born-in-flames

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MYTHOLOGICAL AESTHETICS:
The Phoenix 

“I was never surprised that they did not have a phoenix on display. There is only one phoenix at a time, of course, and while the Natural History Museum was filled with dead things, the phoenix is always alive.”

-Neil Gaiman, Unnatural Creatures

Linktober day 10 Mask of the Shiekah,

The ancient tribe of the Shiekah have always lived in the shadows. Surrounded by mystery, magic, and power they have forged a community of almost supernatural ability. Perhaps this is why they were chosen by the goddesses.

Adept in mysticism they have the ability to look into the future and have reflexes that border on precognition making them exceptional warriors. So too are they adept at hand to hand combat, weapons, poison, and traps. It is said that many of the dangers in Hyrule came from their own designs to defend the ancient temples of the Goddesses.

The Fire Dancers from Death Mountain were imbued with their fighting techniques born in flame. Along with Shadow Mimicry from the Water Temple, and Necromancy in the Shadow temple to name a few.

Time passed, treachery and suspicion lead the Sheikah to fade into history. Through violence or exile the people of the Sheikah were slaughtered and hidden away … or do they still exist unknown to the world in perhaps another form

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One cast member might surprise first-time viewers. How did you come to know and work with Kathryn Bigelow?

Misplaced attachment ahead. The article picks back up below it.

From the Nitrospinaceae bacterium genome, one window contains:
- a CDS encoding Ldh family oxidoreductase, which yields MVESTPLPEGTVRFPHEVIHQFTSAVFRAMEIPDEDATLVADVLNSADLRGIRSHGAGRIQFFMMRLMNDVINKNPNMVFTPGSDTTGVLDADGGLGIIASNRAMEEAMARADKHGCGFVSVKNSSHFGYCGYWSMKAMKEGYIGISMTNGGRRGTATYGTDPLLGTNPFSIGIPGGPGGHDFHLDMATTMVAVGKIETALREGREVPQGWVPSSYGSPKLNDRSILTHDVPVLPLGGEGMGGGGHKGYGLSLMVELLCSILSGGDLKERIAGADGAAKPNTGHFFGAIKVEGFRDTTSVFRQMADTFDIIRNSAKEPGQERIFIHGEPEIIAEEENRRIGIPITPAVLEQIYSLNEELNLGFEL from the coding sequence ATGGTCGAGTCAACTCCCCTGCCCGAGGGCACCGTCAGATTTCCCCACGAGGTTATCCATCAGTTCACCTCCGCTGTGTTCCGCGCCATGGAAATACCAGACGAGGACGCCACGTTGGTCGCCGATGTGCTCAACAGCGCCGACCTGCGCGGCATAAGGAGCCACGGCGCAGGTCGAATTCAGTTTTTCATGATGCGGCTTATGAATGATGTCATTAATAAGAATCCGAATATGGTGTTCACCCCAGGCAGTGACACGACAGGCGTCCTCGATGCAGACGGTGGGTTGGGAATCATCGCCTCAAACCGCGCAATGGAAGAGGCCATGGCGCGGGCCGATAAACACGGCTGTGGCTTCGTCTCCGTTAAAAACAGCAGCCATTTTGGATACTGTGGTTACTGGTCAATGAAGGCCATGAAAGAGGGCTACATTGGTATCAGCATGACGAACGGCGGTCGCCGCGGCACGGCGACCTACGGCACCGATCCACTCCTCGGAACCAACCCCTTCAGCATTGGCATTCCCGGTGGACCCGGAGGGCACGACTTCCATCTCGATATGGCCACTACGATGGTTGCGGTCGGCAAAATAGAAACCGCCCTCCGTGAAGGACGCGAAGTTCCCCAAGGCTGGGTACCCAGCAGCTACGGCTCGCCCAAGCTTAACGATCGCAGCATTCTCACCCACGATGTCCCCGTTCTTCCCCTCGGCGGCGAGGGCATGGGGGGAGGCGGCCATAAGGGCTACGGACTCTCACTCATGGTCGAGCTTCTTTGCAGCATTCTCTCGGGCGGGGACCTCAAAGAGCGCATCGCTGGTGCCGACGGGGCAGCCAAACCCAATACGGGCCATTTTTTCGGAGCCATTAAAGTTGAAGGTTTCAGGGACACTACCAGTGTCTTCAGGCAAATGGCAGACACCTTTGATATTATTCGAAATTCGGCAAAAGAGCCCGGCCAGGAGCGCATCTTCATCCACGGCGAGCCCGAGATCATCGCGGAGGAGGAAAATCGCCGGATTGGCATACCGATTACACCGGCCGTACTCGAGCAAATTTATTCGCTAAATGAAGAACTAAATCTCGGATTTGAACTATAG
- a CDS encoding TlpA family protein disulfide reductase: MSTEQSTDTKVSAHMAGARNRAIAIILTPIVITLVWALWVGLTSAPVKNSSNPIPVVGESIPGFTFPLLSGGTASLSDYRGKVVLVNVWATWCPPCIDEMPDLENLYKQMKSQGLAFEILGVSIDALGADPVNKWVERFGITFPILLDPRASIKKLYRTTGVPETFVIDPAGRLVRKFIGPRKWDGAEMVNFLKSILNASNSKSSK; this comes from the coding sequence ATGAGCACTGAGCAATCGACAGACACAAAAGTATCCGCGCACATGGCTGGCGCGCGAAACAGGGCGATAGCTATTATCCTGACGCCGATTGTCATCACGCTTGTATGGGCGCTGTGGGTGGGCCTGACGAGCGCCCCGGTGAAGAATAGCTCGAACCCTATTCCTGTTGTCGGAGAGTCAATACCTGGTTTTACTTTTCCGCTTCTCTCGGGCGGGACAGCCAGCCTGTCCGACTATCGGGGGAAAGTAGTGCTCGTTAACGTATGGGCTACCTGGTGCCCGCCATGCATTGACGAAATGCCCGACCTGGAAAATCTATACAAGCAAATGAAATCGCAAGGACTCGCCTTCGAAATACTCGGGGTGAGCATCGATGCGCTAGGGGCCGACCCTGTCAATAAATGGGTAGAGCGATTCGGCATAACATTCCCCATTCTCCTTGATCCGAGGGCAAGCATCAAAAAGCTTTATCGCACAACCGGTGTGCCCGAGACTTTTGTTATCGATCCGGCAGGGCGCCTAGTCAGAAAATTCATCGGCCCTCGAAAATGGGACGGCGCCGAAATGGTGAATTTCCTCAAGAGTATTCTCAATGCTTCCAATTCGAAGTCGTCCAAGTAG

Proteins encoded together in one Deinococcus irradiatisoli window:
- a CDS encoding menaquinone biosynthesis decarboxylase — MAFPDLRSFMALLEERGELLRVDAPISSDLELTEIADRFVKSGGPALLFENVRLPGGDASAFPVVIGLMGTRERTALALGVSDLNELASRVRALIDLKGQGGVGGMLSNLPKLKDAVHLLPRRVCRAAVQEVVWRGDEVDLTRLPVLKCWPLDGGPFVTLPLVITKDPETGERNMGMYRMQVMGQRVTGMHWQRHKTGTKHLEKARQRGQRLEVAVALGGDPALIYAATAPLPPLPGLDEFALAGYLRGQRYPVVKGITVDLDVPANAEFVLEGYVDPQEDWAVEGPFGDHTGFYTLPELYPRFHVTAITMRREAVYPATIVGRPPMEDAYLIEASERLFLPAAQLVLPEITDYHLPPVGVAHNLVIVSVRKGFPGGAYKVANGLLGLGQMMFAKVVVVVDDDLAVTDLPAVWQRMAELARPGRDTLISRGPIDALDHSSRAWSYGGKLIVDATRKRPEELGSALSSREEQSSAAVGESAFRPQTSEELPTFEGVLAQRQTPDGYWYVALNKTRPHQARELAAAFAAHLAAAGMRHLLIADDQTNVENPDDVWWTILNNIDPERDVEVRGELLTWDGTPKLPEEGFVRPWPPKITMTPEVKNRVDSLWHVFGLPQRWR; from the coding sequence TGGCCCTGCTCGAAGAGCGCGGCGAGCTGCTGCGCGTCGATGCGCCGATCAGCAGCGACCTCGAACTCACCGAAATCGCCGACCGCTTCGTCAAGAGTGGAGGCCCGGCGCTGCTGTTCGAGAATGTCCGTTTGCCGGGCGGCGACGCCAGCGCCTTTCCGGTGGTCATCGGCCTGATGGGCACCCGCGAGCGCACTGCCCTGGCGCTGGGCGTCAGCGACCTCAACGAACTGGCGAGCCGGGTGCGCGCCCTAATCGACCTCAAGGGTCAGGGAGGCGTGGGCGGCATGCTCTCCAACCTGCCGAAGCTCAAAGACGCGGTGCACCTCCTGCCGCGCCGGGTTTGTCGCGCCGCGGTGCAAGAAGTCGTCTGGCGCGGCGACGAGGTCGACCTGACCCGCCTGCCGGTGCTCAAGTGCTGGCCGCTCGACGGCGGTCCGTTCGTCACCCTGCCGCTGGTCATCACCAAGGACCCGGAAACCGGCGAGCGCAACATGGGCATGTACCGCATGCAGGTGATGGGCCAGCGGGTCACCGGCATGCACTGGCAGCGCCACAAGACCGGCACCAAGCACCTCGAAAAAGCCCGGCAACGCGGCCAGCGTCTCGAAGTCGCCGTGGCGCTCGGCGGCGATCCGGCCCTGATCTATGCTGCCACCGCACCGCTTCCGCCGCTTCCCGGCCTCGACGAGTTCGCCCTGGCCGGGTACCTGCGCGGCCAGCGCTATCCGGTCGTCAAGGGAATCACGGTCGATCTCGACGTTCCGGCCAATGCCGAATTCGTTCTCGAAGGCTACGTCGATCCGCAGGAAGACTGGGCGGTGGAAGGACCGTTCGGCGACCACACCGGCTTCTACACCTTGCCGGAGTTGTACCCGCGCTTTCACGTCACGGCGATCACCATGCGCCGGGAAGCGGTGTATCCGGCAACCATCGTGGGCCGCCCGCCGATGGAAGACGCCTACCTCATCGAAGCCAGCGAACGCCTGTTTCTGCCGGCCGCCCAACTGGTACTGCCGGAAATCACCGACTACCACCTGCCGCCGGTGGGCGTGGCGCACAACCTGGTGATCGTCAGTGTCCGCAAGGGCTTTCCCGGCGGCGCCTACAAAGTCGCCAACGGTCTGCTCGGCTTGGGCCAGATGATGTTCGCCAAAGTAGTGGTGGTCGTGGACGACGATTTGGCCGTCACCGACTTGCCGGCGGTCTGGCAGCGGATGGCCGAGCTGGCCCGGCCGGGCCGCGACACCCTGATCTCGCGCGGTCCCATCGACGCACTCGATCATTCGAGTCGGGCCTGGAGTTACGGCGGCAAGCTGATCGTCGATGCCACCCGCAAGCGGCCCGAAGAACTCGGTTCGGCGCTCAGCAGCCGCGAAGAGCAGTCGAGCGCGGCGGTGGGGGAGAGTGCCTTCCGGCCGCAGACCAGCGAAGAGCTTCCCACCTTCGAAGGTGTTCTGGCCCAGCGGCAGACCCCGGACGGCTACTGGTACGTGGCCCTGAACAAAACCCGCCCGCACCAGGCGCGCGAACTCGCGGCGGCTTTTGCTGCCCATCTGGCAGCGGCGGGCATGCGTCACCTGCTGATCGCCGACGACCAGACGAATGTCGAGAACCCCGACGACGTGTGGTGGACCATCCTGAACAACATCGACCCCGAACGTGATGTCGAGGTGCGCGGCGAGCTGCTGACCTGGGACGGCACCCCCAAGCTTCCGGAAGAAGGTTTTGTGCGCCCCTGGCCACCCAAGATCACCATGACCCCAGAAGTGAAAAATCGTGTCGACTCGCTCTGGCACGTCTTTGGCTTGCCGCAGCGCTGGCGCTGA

Lizzie Borden: I’ve known Kathryn forever. She was in the Whitney program. I actually helped her on her first movie [the short film The Set-Up]. The scene where two guys beat each other up, that’s my car. All of us were involved in the downtown scene with the same people. I don’t think she ever saw Born in Flames. I think she felt the acting was really bad. Nobody was a real actor. But yeah, she’s still a friend. We hike maybe once a year or something like that…

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“The right to violence is like the right to pee. You’ve got to have the right place and the right time.”

Revolutionary becoming in a past speculative future: a transformative homage to Lizzie Borden’s 1983 film Born in Flames.

Music: Black Steel, Tricky (original song by Public Enemy; vocals by Martina Topley-Bird)
Video: Born in Flames (dir. Lizzie Borden, 1983)
Edited by Lila Futuransky

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Queerness, colour, sexual difference and diversity is filtered through the lens of otherness, acting as a challenge to the mainstream conceptions of gender roles and sexuality, as well as power and authority and their relation to technology. Seeing Lizzie Borden’s Born in Flames (1983) as the first radical feminist science fiction film, born out of second wave feminism, that acts as a utopian call to arms for future generations of politically engaged feminist filmmakers, our weekend sets out to further challenge, explode, bend some fault lines. We will cross borders into unchartered territories, jump onto the Mothership and discover the meaning of being human, a cyborg, a lesbian space alien, an astronaut, artist, scientist, inventor, writer, activist or even Maisie, a space dog assassin.
—  clubdesfemmes curator Selina Robertson on ADA & AFTER for The F-Word
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The Red Crayola “Born in Flames” Born in Flames 7″ (1980)

Lora Logic on vocals. (X-Ray Specs & Essential Logic)
Also with Mayo Thompson are Epic Soundtracks (Swell Maps) and Gina Birch (The Raincoats)